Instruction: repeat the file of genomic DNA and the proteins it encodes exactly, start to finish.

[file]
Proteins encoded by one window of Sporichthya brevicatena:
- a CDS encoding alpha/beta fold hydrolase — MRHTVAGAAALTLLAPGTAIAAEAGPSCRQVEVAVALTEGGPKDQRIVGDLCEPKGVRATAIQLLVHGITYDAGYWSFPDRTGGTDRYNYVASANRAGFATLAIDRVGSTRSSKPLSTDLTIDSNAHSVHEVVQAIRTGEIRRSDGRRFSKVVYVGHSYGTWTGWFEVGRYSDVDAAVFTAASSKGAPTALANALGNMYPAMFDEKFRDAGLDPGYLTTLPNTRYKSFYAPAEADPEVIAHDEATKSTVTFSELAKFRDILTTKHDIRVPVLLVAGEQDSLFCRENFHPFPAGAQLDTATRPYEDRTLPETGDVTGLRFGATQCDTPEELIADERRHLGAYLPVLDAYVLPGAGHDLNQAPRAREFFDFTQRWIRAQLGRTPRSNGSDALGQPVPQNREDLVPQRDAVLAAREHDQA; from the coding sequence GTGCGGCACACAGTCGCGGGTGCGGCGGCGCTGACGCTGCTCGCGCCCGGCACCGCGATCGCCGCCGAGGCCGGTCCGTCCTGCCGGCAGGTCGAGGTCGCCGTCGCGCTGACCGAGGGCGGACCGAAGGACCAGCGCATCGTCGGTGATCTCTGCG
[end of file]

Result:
Proteins encoded by one window of Sporichthya brevicatena:
- a CDS encoding alpha/beta fold hydrolase — MRHTVAGAAALTLLAPGTAIAAEAGPSCRQVEVAVALTEGGPKDQRIVGDLCEPKGVRATAIQLLVHGITYDAGYWSFPDRTGGTDRYNYVASANRAGFATLAIDRVGSTRSSKPLSTDLTIDSNAHSVHEVVQAIRTGEIRRSDGRRFSKVVYVGHSYGTWTGWFEVGRYSDVDAAVFTAASSKGAPTALANALGNMYPAMFDEKFRDAGLDPGYLTTLPNTRYKSFYAPAEADPEVIAHDEATKSTVTFSELAKFRDILTTKHDIRVPVLLVAGEQDSLFCRENFHPFPAGAQLDTATRPYEDRTLPETGDVTGLRFGATQCDTPEELIADERRHLGAYLPVLDAYVLPGAGHDLNQAPRAREFFDFTQRWIRAQLGRTPRSNGSDALGQPVPQNREDLVPQRDAVLAAREHDQA; from the coding sequence GTGCGGCACACAGTCGCGGGTGCGGCGGCGCTGACGCTGCTCGCGCCCGGCACCGCGATCGCCGCCGAGGCCGGTCCGTCCTGCCGGCAGGTCGAGGTCGCCGTCGCGCTGACCGAGGGCGGACCGAAGGACCAGCGCATCGTCGGTGATCTCTGCG